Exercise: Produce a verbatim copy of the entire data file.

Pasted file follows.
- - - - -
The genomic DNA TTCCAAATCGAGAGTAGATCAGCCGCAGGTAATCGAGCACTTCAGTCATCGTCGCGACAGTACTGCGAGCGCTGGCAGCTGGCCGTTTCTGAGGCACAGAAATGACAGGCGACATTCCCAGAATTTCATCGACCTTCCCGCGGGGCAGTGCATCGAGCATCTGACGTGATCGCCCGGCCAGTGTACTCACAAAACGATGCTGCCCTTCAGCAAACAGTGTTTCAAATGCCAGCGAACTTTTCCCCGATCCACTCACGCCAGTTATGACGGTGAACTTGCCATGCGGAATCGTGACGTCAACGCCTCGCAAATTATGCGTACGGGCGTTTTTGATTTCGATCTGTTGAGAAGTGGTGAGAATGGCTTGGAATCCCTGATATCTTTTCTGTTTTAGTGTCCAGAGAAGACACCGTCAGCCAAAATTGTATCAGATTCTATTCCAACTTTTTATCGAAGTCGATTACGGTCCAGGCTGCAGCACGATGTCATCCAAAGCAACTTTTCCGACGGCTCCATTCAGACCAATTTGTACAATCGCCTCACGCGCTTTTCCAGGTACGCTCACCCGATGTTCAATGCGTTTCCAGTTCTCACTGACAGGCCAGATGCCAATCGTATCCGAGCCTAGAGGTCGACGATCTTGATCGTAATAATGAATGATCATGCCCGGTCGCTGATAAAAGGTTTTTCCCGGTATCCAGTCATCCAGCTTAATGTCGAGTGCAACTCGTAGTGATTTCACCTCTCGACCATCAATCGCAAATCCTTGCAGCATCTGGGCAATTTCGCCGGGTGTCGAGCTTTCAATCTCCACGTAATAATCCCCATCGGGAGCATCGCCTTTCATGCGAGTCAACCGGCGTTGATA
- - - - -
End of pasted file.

The genomic DNA TTCCAAATCGAGAGTAGATCAGCCGCAGGTAATCGAGCACTTCAGTCATCGTCGCGACAGTACTGCGAGCGCTGGCAGCTGGCCGTTTCTGAGGCACAGAAATGACAGGCGACATTCCCAGAATTTCATCGACCTTCCCGCGGGGCAGTGCATCGAGCATCTGACGTGATCGCCCGGCCAGTGTACTCACAAAACGATGCTGCCCTTCAGCAAACAGTGTTTCAAATGCCAGCGAACTTTTCCCCGATCCACTCACGCCAGTTATGACGGTGAACTTGCCATGCGGAATCGTGACGTCAACGCCTCGCAAATTATGCGTACGGGCGTTTTTGATTTCGATCTGTTGAGAAGTGGTGAGAATGGCTTGGAATCCCTGATATCTTTTCTGTTTTAGTGTCCAGAGAAGACACCGTCAGCCAAAATTGTATCAGATTCTATTCCAACTTTTTATCGAAGTCGATTACGGTCCAGGCTGCAGCACGATGTCATCCAAAGCAACTTTTCCGACGGCTCCATTCAGACCAATTTGTACAATCGCCTCACGCGCTTTTCCAGGTACGCTCACCCGATGTTCAATGCGTTTCCAGTTCTCACTGACAGGCCAGATGCCAATCGTATCCGAGCCTAGAGGTCGACGATCTTGATCGTAATAATGAATGATCATGCCCGGTCGCTGATAAAAGGTTTTTCCCGGTATCCAGTCATCCAGCTTAATGTCGAGTGCAACTCGTAGTGATTTCACCTCTCGACCATCAATCGCAAATCCTTGCAGCATCTGGGCAATTTCGCCGGGTGTCGAGCTTTCAATCTCCACGTAATAATCCCCATCGGGAGCATCGCCTTTCATGCGAGTCAACCGGCGTTGATA